In recent weeks, Opportunity has been sending home images of rocks distinguished by their rough, pitted exterior that could, perhaps, indicate a volcanic origin, along with images of terrain surfaces that look like stone stripes, little formations where the soil and gravel particles appear to have become organized into narrow rows or corrugations parallel to the slope, alternating between rows with more gravel and rows with less. These rocks and the stone stripes may be hints that the mission is driving deeper into Mars’ geological history.
“We don’t know what happened here yet,” cautioned Arvidson. “But we’re going to take our time to find out what’s going on.” The general plan forward and the objective remain the same. “It’s all about continuing downhill and looking at the morphological features, the chemistry, and the fine scale details, the sediment fill and the modern fill, and the stone stripes to decipher what’s going on, what formed this valley.”
As grand a day as Sol 5000 was, the mission has moved on. Because that’s what this rover and this team do. “Here all is well,” emailed Rover Planner Paolo Bellutta, as he worked on planning the next drives at month’s end. “I got my Guinness World record certificate for longest driven distance on Mars, we completed the selfie on 5006, and we continue working.”
Opportunity is budgeted to keep exploring Endeavour through 2018. At NASA HQ’s request, the MER team officials are preparing an 11th mission extension proposal for 2019. [From that point, mission extensions, according to reports, will be submitted every three years as opposed to every two as it is now and has previously been.]
“If everything goes well,” summed up Squyres, “we should be here next year with a bigger number of completed sols, more cool stuff to talk about, and a plan for the next mission extension.”
NASA / JPL-Caltech / Univ. of Arizona / WUSTL
Marking 5000 Sols in Perseverance Valley
The overhead image on the left shows the western rim of Endeavour Crater and
Perseverance Valley The thin yellow line on the shws Opportunity’s route around the top
and into the feature, and her current approximate location, nearly halfway down its
length, crater rim to floor. The channel descending the western rim of Endeavour Crater
in this stretched perspective view is Perseverance Valley, the feature Opportunity and
the MER mission team have been studying, and where they celebrated their 5000th day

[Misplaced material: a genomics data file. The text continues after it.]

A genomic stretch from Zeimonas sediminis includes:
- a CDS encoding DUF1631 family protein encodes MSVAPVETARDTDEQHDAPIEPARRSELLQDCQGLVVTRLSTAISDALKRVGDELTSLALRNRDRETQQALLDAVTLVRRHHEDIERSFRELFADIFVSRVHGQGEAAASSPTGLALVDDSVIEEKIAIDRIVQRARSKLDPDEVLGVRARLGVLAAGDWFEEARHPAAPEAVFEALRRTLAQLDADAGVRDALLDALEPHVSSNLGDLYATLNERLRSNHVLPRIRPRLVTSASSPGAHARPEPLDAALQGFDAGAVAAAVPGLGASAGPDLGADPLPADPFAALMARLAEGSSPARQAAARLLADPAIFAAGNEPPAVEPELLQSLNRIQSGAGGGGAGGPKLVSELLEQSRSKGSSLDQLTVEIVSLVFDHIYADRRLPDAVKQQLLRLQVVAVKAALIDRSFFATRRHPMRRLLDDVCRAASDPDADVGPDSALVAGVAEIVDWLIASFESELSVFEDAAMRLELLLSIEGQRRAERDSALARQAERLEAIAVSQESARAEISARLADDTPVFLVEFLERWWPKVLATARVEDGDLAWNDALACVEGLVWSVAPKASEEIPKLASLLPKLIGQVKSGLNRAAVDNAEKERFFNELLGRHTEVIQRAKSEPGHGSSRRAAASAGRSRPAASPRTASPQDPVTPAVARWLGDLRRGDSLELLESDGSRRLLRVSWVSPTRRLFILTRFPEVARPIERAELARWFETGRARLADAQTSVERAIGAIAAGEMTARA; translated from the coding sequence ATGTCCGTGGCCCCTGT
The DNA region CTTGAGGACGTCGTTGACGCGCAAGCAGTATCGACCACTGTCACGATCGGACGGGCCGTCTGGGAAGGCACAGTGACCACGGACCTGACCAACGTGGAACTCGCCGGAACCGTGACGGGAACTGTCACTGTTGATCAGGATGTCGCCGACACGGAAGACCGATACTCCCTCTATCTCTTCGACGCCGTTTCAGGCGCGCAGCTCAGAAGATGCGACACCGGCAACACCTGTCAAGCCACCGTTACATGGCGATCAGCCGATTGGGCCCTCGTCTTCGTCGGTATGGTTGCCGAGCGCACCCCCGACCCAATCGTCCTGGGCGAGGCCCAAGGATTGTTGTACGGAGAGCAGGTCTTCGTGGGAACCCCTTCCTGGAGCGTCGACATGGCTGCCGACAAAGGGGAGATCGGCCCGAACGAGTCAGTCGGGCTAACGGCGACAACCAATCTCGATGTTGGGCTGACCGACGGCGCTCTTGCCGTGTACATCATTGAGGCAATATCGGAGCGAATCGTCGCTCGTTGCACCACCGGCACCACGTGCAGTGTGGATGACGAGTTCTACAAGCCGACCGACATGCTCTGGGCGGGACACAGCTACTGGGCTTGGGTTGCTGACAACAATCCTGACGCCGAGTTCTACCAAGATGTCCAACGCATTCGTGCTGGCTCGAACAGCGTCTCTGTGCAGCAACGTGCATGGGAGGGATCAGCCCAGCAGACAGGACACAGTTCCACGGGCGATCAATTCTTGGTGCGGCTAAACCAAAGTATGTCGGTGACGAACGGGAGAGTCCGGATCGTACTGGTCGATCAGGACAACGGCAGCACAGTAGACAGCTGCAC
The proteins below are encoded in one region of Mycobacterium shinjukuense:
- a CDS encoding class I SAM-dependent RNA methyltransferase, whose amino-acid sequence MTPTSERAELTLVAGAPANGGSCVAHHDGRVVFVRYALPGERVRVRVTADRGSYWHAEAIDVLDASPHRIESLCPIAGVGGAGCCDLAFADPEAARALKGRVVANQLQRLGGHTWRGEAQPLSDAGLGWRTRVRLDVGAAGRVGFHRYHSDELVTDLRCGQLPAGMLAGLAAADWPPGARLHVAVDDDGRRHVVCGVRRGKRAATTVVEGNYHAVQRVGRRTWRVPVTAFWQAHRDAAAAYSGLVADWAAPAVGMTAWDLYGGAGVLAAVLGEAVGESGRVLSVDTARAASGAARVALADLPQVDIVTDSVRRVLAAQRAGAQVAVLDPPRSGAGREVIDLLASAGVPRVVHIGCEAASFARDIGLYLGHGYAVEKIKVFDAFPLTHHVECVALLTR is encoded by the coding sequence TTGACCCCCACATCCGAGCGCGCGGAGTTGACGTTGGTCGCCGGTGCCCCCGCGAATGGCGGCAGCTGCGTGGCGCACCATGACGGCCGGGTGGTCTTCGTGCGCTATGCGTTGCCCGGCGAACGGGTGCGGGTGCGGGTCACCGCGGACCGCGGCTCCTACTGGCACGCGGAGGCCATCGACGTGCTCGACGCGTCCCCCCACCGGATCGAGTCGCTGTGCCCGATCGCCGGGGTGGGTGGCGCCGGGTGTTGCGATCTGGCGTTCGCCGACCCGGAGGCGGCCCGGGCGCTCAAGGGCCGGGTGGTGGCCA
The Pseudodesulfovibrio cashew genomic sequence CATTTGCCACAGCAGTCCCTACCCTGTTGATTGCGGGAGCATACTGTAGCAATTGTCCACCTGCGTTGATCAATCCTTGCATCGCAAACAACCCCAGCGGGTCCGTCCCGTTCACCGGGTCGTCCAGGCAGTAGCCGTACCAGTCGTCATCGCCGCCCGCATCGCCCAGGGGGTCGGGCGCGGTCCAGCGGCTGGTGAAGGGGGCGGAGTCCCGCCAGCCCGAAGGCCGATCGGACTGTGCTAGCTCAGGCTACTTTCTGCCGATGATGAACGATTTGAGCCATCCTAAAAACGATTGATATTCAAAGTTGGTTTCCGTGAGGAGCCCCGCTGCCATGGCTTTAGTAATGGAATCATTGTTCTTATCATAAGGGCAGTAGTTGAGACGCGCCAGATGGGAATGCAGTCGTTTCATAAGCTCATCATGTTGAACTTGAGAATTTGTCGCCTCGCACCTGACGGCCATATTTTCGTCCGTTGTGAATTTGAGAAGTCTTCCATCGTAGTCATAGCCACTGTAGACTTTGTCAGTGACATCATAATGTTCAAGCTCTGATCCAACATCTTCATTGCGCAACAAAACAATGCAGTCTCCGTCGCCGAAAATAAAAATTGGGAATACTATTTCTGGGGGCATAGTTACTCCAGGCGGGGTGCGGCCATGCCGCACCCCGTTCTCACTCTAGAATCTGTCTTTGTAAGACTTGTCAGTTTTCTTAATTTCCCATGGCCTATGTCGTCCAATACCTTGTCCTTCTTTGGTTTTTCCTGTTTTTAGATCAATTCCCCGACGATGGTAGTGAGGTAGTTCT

Feb. 16, 2018, on Mars. The rover was almost halfway down the length of the valley.
This view overlays a HiRISE image onto a topographic model with five-fold vertical
exaggeration, to better show shapes and morphological features.
How 5000 Sols on Mars Has ‘Hit’ Earth
Still, 5000 sols is – big. Equivalent to about 14 Earth years or 7 Mars years, it’s a long time. A new generation has been born. Older generations have devoted a significant chunk of their lives, where every thing, from the beginning of the mission to this 5000 Sols signpost in the metaphorical Martian terrain, has come to pass…all the discoveries…adventures…good times and bad times…the thrills of Martian summers…the agony of Martian winters…and the answered Hail Mary’s…all of it.
So, during the last sols of February, a few MER team members answered the request to offer up their thoughts on what 5000 Sols means. From those conversations, here are the Top 5 impacts these 5000 Sols on Mars have had on Earth:
Created a timeline to gauge life
No matter how view it, 5000 Sols is a span of time that offers a timeline by which one can gauge events and advances in life. For MER Project Scientist Matt Golombek, of JPL, the “most interesting” aspect in reflecting on 5000 sols is the progression of peoples’ careers.
“We have a graphic that shows the trajectory of Abby Fraeman, beginning when she was in high school when the mission began,” he noted. “And then she went to college and then grad school, and a post doc appointment. Now, she’s at JPL where she is the Deputy Project Scientist on the mission,” Golombek said with his characteristic ‘isn’t-that-amazing’ chuckle. “It’s beyond what anyone could have ever have conceived.”
NASA / JPL-Caltech / MSSS /A. Fraeman
A scientist’s timeline
When Abby Fraeman was first introduced to the Mars Exploration Rovers mission, she
was a junior in high school, and one of the Student Astronauts on the Red Rover Goes
to Mars project, which The Planetary Society partnered with the Lego Company. Today,
she is the MER Deputy Projected Scientist, at JPL-Caltech. This graphic shows the
trajectory or her schooling and career to date. The base image for the map is a mosaic
of images taken by the Context Camera onboard the MRO.
Fraeman may be the most dramatic example, however, a number of others on the team signed on for starting positions and have moved on more advance jobs, and / or leadership positions.
Provided elite training ground
The mission’s longevity has transformed its operations – or ops – into a recognized training ground for planetary exploration operations. “It’s not often that people in our community get a chance to do operations for spacecraft,” noted Cohen. “We do have a fair amount of operating spacecraft/ However, the way we have integrated the scientists and engineers together on tactical operations, is such a unique experience,” she said.